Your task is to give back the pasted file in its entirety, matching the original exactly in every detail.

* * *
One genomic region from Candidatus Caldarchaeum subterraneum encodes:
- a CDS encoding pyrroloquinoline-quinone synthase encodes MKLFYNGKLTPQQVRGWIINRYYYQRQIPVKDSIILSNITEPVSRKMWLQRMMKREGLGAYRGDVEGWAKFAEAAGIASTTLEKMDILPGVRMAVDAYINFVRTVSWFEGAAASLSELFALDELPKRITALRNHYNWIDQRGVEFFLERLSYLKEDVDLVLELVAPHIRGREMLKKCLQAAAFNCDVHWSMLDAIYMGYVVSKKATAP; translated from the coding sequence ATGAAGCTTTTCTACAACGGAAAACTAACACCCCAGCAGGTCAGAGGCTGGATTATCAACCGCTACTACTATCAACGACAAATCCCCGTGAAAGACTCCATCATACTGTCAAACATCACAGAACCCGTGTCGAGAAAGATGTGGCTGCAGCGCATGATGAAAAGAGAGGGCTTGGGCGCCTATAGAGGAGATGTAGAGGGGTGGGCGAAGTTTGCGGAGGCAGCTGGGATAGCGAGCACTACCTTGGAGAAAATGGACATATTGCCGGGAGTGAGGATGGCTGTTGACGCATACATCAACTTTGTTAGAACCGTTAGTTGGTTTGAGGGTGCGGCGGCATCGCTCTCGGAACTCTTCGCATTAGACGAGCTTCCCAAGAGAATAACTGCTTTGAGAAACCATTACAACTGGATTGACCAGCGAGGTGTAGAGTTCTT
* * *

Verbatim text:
One genomic region from Candidatus Caldarchaeum subterraneum encodes:
- a CDS encoding pyrroloquinoline-quinone synthase encodes MKLFYNGKLTPQQVRGWIINRYYYQRQIPVKDSIILSNITEPVSRKMWLQRMMKREGLGAYRGDVEGWAKFAEAAGIASTTLEKMDILPGVRMAVDAYINFVRTVSWFEGAAASLSELFALDELPKRITALRNHYNWIDQRGVEFFLERLSYLKEDVDLVLELVAPHIRGREMLKKCLQAAAFNCDVHWSMLDAIYMGYVVSKKATAP; translated from the coding sequence ATGAAGCTTTTCTACAACGGAAAACTAACACCCCAGCAGGTCAGAGGCTGGATTATCAACCGCTACTACTATCAACGACAAATCCCCGTGAAAGACTCCATCATACTGTCAAACATCACAGAACCCGTGTCGAGAAAGATGTGGCTGCAGCGCATGATGAAAAGAGAGGGCTTGGGCGCCTATAGAGGAGATGTAGAGGGGTGGGCGAAGTTTGCGGAGGCAGCTGGGATAGCGAGCACTACCTTGGAGAAAATGGACATATTGCCGGGAGTGAGGATGGCTGTTGACGCATACATCAACTTTGTTAGAACCGTTAGTTGGTTTGAGGGTGCGGCGGCATCGCTCTCGGAACTCTTCGCATTAGACGAGCTTCCCAAGAGAATAACTGCTTTGAGAAACCATTACAACTGGATTGACCAGCGAGGTGTAGAGTTCTT